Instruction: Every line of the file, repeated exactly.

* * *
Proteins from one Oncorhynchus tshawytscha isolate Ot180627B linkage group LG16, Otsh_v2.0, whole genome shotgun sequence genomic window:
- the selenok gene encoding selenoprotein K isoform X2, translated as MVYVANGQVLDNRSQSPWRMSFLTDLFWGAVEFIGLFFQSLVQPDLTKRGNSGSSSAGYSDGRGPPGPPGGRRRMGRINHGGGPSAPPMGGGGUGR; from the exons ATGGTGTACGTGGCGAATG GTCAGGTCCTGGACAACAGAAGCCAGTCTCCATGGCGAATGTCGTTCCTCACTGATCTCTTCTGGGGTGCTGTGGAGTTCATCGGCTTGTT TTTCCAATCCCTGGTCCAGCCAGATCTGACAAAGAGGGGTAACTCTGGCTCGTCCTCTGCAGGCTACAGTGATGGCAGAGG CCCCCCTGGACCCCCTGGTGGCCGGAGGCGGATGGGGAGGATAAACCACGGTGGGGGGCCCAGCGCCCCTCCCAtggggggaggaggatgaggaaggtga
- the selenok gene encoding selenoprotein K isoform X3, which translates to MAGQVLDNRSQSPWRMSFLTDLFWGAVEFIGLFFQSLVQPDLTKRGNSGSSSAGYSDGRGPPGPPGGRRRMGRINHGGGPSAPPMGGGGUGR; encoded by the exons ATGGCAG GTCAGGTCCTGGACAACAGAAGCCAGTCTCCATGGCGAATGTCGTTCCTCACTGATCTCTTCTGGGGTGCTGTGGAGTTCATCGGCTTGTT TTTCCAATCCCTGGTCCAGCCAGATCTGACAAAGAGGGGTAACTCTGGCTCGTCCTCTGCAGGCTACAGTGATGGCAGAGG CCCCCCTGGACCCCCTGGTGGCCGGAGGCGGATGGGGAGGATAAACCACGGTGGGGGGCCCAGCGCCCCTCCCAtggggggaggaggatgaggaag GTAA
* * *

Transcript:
Proteins from one Oncorhynchus tshawytscha isolate Ot180627B linkage group LG16, Otsh_v2.0, whole genome shotgun sequence genomic window:
- the selenok gene encoding selenoprotein K isoform X2, translated as MVYVANGQVLDNRSQSPWRMSFLTDLFWGAVEFIGLFFQSLVQPDLTKRGNSGSSSAGYSDGRGPPGPPGGRRRMGRINHGGGPSAPPMGGGGUGR; from the exons ATGGTGTACGTGGCGAATG GTCAGGTCCTGGACAACAGAAGCCAGTCTCCATGGCGAATGTCGTTCCTCACTGATCTCTTCTGGGGTGCTGTGGAGTTCATCGGCTTGTT TTTCCAATCCCTGGTCCAGCCAGATCTGACAAAGAGGGGTAACTCTGGCTCGTCCTCTGCAGGCTACAGTGATGGCAGAGG CCCCCCTGGACCCCCTGGTGGCCGGAGGCGGATGGGGAGGATAAACCACGGTGGGGGGCCCAGCGCCCCTCCCAtggggggaggaggatgaggaaggtga
- the selenok gene encoding selenoprotein K isoform X3, which translates to MAGQVLDNRSQSPWRMSFLTDLFWGAVEFIGLFFQSLVQPDLTKRGNSGSSSAGYSDGRGPPGPPGGRRRMGRINHGGGPSAPPMGGGGUGR; encoded by the exons ATGGCAG GTCAGGTCCTGGACAACAGAAGCCAGTCTCCATGGCGAATGTCGTTCCTCACTGATCTCTTCTGGGGTGCTGTGGAGTTCATCGGCTTGTT TTTCCAATCCCTGGTCCAGCCAGATCTGACAAAGAGGGGTAACTCTGGCTCGTCCTCTGCAGGCTACAGTGATGGCAGAGG CCCCCCTGGACCCCCTGGTGGCCGGAGGCGGATGGGGAGGATAAACCACGGTGGGGGGCCCAGCGCCCCTCCCAtggggggaggaggatgaggaag GTAA